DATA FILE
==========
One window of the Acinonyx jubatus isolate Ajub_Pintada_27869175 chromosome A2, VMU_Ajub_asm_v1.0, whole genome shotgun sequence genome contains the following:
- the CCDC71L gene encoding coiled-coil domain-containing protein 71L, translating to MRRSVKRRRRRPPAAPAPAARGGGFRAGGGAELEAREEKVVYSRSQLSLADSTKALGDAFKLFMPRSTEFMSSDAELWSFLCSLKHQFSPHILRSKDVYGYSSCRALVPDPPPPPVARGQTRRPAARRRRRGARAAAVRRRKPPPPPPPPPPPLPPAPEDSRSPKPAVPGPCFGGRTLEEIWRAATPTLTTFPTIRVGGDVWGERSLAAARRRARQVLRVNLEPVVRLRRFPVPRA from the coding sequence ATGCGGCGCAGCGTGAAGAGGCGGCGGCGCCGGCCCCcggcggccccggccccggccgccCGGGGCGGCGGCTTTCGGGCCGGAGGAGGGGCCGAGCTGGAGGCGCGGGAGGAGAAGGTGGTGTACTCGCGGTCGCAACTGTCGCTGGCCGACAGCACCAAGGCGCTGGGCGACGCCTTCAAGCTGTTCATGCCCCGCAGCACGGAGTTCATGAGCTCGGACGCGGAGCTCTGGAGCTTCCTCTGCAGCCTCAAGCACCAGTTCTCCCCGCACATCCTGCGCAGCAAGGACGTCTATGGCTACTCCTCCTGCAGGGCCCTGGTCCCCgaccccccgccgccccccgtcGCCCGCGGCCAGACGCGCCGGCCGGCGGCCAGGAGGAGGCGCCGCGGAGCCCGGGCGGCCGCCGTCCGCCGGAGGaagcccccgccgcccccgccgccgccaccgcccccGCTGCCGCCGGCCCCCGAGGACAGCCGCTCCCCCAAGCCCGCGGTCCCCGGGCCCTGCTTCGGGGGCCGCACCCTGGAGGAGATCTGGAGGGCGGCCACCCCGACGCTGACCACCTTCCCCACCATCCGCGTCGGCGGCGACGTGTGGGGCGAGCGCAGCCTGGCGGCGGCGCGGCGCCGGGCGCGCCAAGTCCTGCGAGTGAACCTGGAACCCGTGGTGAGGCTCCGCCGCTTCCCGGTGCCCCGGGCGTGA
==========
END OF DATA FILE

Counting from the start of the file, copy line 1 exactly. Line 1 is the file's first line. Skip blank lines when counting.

One window of the Acinonyx jubatus isolate Ajub_Pintada_27869175 chromosome A2, VMU_Ajub_asm_v1.0, whole genome shotgun sequence genome contains the following: